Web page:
I have to admit that I wound up not using the fly rod with the exception of one day and had no luck. The Oyster bars are murder on flies and tippet. What I did do was pull out the spinning/bait casters and took the wife with me. I learned from a local female fisherman the secret to catching fish on the bay side. CAST NETS. The wife and I were throwing shrimp and were catching cats and croakers. Not exactly a stellar catch. This lady who we had been watching was wearing us out and my pride would not allow me to ask what she was doing. When she got ready to leave she stopped by and was very nice. She basically took pitty and imparted a bunch of knowledge onto us and took the time to show both of us how to use a cast net to catch bait and the best rigs to use.

The next morning we were back at the "youth camp" in the park with a cast net in hand. I changed all the rods to 50lb braided line with 80lb Fluorocarbon leaders that I hand tied used a 3/0 circle hook and 1.5 oz egg sinker with a red glass bead and 100lb test Sampo swivel. We used the cast net to catch pin fish and mullet (4-7 inch) and used that as bait.

HOLY COW!!!!! Did that make all the difference. We caught respectable reds, Jack Crevals, Blues, Lady fish, a snook (if you can believe it). Even the fish that broke off were great fun. Both my wife and I on seperate days hooked fish that we faught for nearly 30 minutes and could not get in. If you've never watched a fish pull 200 yards of braided line off of a bait caster then you have yet to live. This was the best vacation we have had and have decided this is the place we want to come back to year after year. I would highly recommend this Island if you are looking for a place to get away from the commercialism of other beaches. It is truely the Forgotten Coast and I want to keep it that way.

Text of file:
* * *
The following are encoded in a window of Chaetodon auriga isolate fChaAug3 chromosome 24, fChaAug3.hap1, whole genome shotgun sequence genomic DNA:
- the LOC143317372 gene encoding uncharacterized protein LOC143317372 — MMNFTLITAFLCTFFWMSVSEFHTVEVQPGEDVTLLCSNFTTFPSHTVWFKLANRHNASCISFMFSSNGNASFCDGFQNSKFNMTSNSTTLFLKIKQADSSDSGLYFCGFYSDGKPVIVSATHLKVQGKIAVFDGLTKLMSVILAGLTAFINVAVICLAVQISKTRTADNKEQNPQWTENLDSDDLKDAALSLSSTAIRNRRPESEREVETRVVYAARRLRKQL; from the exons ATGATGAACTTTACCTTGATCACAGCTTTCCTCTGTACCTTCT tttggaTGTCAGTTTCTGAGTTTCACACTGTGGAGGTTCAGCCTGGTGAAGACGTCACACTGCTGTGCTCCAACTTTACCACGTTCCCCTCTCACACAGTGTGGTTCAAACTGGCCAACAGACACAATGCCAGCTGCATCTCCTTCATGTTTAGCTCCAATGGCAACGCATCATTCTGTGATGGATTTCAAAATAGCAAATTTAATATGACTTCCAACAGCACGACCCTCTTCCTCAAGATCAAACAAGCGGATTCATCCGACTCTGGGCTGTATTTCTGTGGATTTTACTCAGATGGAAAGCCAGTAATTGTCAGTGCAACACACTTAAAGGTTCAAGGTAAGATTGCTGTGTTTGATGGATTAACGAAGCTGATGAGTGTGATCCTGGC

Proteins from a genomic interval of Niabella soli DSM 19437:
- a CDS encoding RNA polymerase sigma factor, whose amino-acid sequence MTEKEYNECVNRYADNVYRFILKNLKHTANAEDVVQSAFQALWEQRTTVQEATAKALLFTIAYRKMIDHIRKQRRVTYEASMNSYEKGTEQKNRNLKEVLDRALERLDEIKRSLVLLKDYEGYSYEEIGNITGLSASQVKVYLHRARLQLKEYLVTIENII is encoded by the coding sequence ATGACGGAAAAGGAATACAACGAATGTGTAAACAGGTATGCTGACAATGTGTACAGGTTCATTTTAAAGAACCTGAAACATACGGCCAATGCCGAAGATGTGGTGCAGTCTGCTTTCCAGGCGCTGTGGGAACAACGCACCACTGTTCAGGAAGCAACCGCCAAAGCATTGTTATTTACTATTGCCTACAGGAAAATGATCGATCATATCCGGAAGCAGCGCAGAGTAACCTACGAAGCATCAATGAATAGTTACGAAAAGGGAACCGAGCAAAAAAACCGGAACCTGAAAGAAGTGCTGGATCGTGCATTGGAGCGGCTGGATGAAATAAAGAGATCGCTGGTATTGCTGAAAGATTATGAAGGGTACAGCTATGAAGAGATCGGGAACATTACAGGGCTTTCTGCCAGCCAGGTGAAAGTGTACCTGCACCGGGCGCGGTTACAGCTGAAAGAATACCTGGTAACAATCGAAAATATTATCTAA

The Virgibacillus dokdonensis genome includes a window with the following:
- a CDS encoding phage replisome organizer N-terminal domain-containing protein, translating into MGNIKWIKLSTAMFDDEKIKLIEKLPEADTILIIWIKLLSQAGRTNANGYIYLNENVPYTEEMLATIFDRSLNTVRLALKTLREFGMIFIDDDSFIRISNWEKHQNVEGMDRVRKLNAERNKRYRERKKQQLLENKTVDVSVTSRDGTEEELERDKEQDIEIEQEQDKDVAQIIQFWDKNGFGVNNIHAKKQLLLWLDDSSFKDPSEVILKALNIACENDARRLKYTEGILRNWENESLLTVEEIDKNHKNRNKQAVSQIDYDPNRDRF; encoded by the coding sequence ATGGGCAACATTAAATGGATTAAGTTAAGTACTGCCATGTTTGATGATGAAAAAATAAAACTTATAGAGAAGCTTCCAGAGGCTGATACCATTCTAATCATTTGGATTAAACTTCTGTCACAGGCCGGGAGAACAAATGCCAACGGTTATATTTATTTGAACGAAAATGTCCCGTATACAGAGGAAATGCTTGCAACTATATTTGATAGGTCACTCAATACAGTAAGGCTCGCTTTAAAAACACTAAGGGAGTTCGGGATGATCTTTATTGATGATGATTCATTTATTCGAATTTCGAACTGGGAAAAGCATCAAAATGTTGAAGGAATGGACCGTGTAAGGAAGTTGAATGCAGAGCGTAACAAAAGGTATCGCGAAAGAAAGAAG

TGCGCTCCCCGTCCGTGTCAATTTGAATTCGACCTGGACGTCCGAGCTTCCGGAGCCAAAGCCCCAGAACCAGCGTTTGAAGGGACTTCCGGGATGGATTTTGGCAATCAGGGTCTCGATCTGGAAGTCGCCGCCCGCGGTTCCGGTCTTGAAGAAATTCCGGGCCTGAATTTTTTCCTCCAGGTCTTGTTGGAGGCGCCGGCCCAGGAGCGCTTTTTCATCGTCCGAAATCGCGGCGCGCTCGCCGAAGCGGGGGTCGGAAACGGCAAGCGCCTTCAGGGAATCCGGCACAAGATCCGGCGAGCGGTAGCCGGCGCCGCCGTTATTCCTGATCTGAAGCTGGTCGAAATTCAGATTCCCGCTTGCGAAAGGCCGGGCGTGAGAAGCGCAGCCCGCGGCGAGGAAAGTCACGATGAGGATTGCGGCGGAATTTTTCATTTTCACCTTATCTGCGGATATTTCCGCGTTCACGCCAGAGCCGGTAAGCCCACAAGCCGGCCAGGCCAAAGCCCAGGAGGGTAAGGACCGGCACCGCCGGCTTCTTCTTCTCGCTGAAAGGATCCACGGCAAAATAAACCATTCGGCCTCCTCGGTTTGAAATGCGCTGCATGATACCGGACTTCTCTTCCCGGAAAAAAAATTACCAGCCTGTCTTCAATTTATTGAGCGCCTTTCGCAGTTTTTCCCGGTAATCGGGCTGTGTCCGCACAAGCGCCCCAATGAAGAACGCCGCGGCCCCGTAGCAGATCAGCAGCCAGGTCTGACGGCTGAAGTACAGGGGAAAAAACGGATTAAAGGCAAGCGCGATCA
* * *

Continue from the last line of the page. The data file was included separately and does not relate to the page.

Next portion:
One side note, the state park is prestine and is truely beautiful. It does have one ugly secret The Green Horse Fly. The green horse fly is very similar to the black horse fly in structure but is half the size of its cousine. What it lacks in size it makes up for it in numbers. These flys will attack any part of an unpanted leg that is above the water line. The reason I know this is because as the tide would go out and expose the smallest bit of leg skin they will attack, in numbers, the poor unsuspecting square inch of flesh. The bite is somewhere between a prick from a hypodermic needle and a small caliber gunshot wound. I actually dropped my rod during a cast because of a bite. Bugs normally don't bother me but they do feast on my wife. So if i was getting bit I knew she was in misery. We had to leave the park on the first day and go buy a case(and I do mean case) of bug spray. After you put on the spray then the flies would leave you alone. They will let you know in a quick fast hurry when the bay water has washed most of the spray from your legs. Re application is essential. We fished five days and used five cans of OFF for two people and the occasional poor souls who wandered by and did not bring their own. It should be a criminal offense in the state of Florida not to share bug spray. My wife and I thought we were just unfortunate to catch a big hatch but we were watching the local access channel and caught the monthly St George Island town meeting and they were making a motion to spray the park for next year to cut back on the green horse flies. I was shocked it was that big of a problem. Then my jaw really hit the floor when some environmental hippy said it was wrong to spray for the flies because they were here first and they are Gods creatures. What they needed to do was strip this guy naked and stake him spread eagle to the Oyster bar for the day. I would say that by the time sundown came what was left of him would vote to nuke the place.

We left the forgotten coast knowing 3 things: One, The beauty of that park can not be put into words. It was like having your own oasis. Two, bug spray costs double on the island because it is WORTH EVERY PENNY. Three, God took pity on mankind by making the green horsefly intolerant of cold temperatures. If the green horsefly ever figures out how to knit a sweater it will take over the US and much of Canada.

Bring bug spray. YOU HAVE BEEN WARNED!:biggrin: